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What’s So Bad About Moving a Broken Bone?

Bone Healing: What’s So Bad About Moving a Broken Bone?

by James Hubbard, MD, MPH

If you’ve only ever seen a dried-up old bone on a skeleton, you’ve gotten the wrong idea about bones. Bones are very dynamic, and that fact impacts how we treat broken ones.

Last week, I wrote that it’s important to immobilize most fractures. Splint them, and don’t walk on them. (Make a cane or crutches if you have to travel for safety or to get help.) But learning why this immobilization is so important will help you remember to do it.

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When You Don’t Want to Set a Broken Bone (Read: Most of the Time)

When Not to Set a Broken Bone | The Survival Doctor

by James Hubbard, MD, MPH

It’s getting hot out there, so let’s cool off a little: It’s winter. You’re at your homestead, miles from the city. A severe ice storm has frozen your area. Large branches have crashed from the weight of the ice. The road is impassible, and there’s no phone service.

You venture outside, just a bit, to survey the damage. Wouldn’t you know it; you slip backward. Your outstretched arm braces your fall. Immediate, intense pain. To your horror, your forearm is now crooked.

You know you won’t be able to get professional help for at least another 24 hours. The pain is excruciating.

So, should you have a family member try to put this displaced fracture back in place?

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4 Tips to Survive and Adapt to the Heat

4 Tips to Survive and Adapt to the Heat

by James Hubbard, MD, MPH

Big news for the Northern Hemisphere. Summer will officially be here June 21. If you’re in the Southern Hemisphere, I’m a little early (or late). You might want to take a look at my cold-weather posts. But for us northerners, the heat is on.

For as long as I’ve practiced medicine, whether in Mississippi or Colorado, I’ve known that in those first few hot days I’ll be treating some otherwise healthy people for heat-related problems. In fact, just the other day, I saw a man in his early 20s with chest pain, headache, and just feeling awful. He’d been working on a roof. He’s done it for years with no problem. But around here, it suddenly went from a daytime high in the mid-70s to a high in the low 90s. He hadn’t had time to acclimate.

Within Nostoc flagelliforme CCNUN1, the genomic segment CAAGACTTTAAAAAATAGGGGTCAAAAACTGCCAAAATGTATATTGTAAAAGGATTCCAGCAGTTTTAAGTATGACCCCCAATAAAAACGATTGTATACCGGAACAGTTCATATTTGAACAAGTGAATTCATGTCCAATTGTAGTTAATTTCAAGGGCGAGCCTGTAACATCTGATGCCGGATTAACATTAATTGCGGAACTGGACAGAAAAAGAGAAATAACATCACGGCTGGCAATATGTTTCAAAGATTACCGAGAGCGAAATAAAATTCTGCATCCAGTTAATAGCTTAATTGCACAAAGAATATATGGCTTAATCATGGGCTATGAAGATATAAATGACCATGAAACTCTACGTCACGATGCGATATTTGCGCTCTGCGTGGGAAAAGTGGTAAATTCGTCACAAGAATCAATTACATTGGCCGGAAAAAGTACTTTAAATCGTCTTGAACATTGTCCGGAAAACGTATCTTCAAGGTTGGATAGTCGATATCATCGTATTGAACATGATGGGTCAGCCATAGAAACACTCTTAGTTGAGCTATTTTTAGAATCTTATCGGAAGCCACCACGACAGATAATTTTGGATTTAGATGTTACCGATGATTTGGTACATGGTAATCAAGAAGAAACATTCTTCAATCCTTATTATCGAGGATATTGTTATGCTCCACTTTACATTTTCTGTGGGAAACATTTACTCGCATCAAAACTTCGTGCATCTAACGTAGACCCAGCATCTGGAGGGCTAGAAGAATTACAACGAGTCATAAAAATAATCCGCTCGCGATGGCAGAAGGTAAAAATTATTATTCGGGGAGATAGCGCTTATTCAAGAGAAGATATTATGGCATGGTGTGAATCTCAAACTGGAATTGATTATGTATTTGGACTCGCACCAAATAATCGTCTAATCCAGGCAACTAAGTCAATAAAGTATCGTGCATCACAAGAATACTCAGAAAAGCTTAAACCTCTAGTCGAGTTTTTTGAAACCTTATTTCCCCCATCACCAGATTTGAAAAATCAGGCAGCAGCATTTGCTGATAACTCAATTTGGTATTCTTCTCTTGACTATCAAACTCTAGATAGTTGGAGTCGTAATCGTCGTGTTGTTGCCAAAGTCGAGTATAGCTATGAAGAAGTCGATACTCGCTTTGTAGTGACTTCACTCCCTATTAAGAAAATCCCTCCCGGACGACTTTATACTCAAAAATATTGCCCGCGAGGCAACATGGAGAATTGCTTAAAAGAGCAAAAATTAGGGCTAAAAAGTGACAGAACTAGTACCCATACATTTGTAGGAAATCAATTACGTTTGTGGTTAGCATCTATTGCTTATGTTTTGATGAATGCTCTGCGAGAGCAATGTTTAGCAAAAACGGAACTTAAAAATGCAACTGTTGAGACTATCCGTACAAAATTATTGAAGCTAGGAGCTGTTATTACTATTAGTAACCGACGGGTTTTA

Fortunately, he got out of the heat as soon as the symptoms hit. With some water and cooling off, he was feeling fine in a few hours.

Probably, in a few weeks he’ll be working in the same temperature with no such symptoms. Why?

He’ll be acclimated.

No matter how many years [… continue reading]

Medical and Self-Help Treatment Options for PTSD

Soldiers of the Connecticut National Guard's 143rd MP Co, currently stationed in Afghanistan, say a prayer for the families and the community of Newtown, CT. (US National Guard photo)

This is part 2 in my series on PTSD. See part 1, “How the Brain Is Physically Changed With PTSD,” here.

by James Hubbard, MD, MPH

Say someone is robbed at gunpoint, or they’re walking down the street and their best friend is shot and killed in front of them. We think to ourselves, “Poor person. How can they ever cope with something like that?” Certainly we expect they’re going to need counseling.

Soldiers in a war zone may face these same events over and over, for days or weeks upon end. Others are abused behind closed doors.

These people, and many others, are at high risk for post-traumatic stress disorder.

Because so many people have PTSD in wartimes (like right now), we learn a lot during these times about treating the disorder, not only in soldiers but in the public at large.

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How the Brain Is Physically Changed With PTSD

How the Brain Is Physically Changed With PTSD | The Survival Doctor

by James Hubbard, MD, MPH

With Memorial Day just past, I thought I might write on a fairly common medical problem that affects many soldiers coming back from war: post-traumatic stress disorder (PTSD). The reason I find this appropriate for The Survival Doctor is soldiers are not the only ones who can be affected. This same disorder can hit anyone who has experienced a major trauma or trauma of a loved one.